St. Peter likewise stresses obedience to authority.  "Be subject to every human institution for the Lord's sake," St. Peter states in his first epistle, "whether it be to the king as supreme or to governors as sent by him for the punishment of evildoers and the approval of those who do good." (1 Pet. 2:13-14)  He gives a short motto to guide the faithful, clearly adverting to the two kingdoms, the kingdom of God, and the kingdom of Caesar. "Fear God, honor the king." (1 Pet. 2:17)

There is already in germ in the notions of St. Peter and St. Paul, a Christian political philosophy.  Praying for those of authority--even an unfriendly authority--"implicitly indicates what political authority ought to guarantee: a calm and tranquil life led with piety and dignity." (Compendium, No. 381)  Moreover, the "biblical message provides endless inspiration for Christian reflection on political power, recalling that it comes from God and is an integral part of the order that he created. This order is perceived by the human conscience and, in social life, finds its fulfillment in the truth, justice, freedom, and solidarity that bring peace." (Compendium, No. 383) In short, statecraft is soulcraft.

It is significant that St. Paul invokes conscience, and not principally fear of punishment, as a reason for obedience to civil authority. Similarly, St. Peter enjoins obedience, propter Dominum, "for the Lord's sake."  But this obedience has its limits.  Recall that it is the same Peter who stated that he was compelled to obey God rather than men. (Acts 5:29)  What they are advocating is "free and responsible obedience to an authority that causes justice to be respected, ensuring the common good," and not a forced or irresponsible obedience.  (Compendium, No. 380)

Both St. Peter and St. Paul, then, understood that there are limits to the authority and power of the State.  "When human authority goes beyond the limits willed by God, [and] it makes itself a deity and demands absolute submission," it "becomes the Beast of the Apocalypse, an image of the power of the imperial persecutor 'drunk with the blood of the saints and the blood of the martyrs of Jesus' (Rev. 17:6)." (Compendium, No. 382)

This is apocalyptic language, but has concrete applications hre-and-now.  It is meant to inform the Christian:  This Apocalyptic vision of the Beast "is a prophetic indication of the snares used by Satan to rule men, [the Beast] stealing his way into their spirit with lies.  But Christ is the Victorious Lamb who, down the course of human history, overcomes every power that would make it[self] absolute.  Before such a power, St. John suggests the resistance of the martyrs; in this way, believers bear witness that corrupt and satanic power is defeated, because it no longer has any authority over them."  (Compendium, No. 382)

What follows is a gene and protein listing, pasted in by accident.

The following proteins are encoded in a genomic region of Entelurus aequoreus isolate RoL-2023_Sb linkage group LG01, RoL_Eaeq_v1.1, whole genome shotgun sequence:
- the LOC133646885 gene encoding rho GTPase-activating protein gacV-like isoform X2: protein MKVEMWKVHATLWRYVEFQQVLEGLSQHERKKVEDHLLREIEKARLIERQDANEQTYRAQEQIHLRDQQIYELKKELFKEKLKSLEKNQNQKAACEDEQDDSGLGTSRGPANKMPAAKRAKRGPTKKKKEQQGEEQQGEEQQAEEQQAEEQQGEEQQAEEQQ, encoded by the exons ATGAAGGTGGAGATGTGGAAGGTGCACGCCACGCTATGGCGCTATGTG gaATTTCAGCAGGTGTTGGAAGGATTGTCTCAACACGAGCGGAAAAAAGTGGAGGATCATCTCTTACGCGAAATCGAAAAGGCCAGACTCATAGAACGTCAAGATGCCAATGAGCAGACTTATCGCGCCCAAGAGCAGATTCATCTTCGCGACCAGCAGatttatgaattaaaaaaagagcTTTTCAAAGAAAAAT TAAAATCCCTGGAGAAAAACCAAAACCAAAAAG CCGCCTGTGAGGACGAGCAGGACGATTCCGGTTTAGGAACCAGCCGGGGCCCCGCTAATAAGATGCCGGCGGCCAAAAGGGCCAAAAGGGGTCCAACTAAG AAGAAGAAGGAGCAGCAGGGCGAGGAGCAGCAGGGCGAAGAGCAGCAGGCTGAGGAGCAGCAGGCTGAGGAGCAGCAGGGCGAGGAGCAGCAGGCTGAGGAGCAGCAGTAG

Though the New Testament has a positive view on human authority, it also issues forth something entirely new.  Politics was no longer the highest art.  Man was meant for an eternal destiny, and this spiritual destiny, and the authority and power that related to it, was not in the hands of the State, but in the hand of the Church, to whom Christ, Lord of heaven and earth to whom all authority had been given, had given it. (Acts 17:24; Matt. 28:18)

"Christ reveals to human authority, always tempted by the desire to dominate, its authentic and complete meaning as service. God is the one Father, and Christ the one Teacher, of all mankind, and all people are brothers and sisters. Sovereignty belongs to God." (Compendium, No. 383)

The Lord, however, "has not willed to reserve to himself all exercise of power."  He gives his creatures freedom and allows them a share in His Providence.  As the Compendium of the Social Doctrine of the Church eloquently puts it:  "The way God acts in governing the world, which bears witness to such great regard for human freedom, should inspire the wisdom of those who govern human communities. They should behave as ministers of divine providence." (Compendium, No. 383) (quoting CCC, § 1884).

How many of our secular liberals see themselves as "ministers," that is servants, of "divine providence"?  Not many, I would suppose, or they would not flout His Law.


Andrew M. Greenwell is an attorney licensed to practice law in Texas, practicing in Corpus Christi, Texas.  He is married with three children.  He maintains a blog entirely devoted to the natural law called Lex Christianorum.  You can contact Andrew at